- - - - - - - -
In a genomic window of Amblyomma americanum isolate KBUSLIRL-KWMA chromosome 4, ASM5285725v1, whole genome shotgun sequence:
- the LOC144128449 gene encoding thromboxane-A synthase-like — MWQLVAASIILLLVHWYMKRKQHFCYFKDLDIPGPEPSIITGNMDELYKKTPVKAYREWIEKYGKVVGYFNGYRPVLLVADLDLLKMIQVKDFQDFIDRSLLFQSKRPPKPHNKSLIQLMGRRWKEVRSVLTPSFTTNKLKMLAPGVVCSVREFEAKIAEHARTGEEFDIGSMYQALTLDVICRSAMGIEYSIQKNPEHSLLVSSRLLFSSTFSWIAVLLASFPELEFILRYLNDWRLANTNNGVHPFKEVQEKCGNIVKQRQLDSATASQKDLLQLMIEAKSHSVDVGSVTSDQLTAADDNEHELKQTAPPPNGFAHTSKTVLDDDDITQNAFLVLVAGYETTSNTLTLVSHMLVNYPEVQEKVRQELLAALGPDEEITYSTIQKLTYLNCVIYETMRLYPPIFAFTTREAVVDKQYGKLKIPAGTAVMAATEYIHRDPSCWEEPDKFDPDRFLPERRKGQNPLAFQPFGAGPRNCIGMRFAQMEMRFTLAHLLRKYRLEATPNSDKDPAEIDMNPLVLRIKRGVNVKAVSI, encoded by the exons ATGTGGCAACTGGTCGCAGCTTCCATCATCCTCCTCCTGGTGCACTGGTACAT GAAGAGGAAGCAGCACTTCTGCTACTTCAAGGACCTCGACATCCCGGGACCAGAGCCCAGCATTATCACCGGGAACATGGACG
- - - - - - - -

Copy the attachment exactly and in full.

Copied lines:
In a genomic window of Amblyomma americanum isolate KBUSLIRL-KWMA chromosome 4, ASM5285725v1, whole genome shotgun sequence:
- the LOC144128449 gene encoding thromboxane-A synthase-like — MWQLVAASIILLLVHWYMKRKQHFCYFKDLDIPGPEPSIITGNMDELYKKTPVKAYREWIEKYGKVVGYFNGYRPVLLVADLDLLKMIQVKDFQDFIDRSLLFQSKRPPKPHNKSLIQLMGRRWKEVRSVLTPSFTTNKLKMLAPGVVCSVREFEAKIAEHARTGEEFDIGSMYQALTLDVICRSAMGIEYSIQKNPEHSLLVSSRLLFSSTFSWIAVLLASFPELEFILRYLNDWRLANTNNGVHPFKEVQEKCGNIVKQRQLDSATASQKDLLQLMIEAKSHSVDVGSVTSDQLTAADDNEHELKQTAPPPNGFAHTSKTVLDDDDITQNAFLVLVAGYETTSNTLTLVSHMLVNYPEVQEKVRQELLAALGPDEEITYSTIQKLTYLNCVIYETMRLYPPIFAFTTREAVVDKQYGKLKIPAGTAVMAATEYIHRDPSCWEEPDKFDPDRFLPERRKGQNPLAFQPFGAGPRNCIGMRFAQMEMRFTLAHLLRKYRLEATPNSDKDPAEIDMNPLVLRIKRGVNVKAVSI, encoded by the exons ATGTGGCAACTGGTCGCAGCTTCCATCATCCTCCTCCTGGTGCACTGGTACAT GAAGAGGAAGCAGCACTTCTGCTACTTCAAGGACCTCGACATCCCGGGACCAGAGCCCAGCATTATCACCGGGAACATGGACG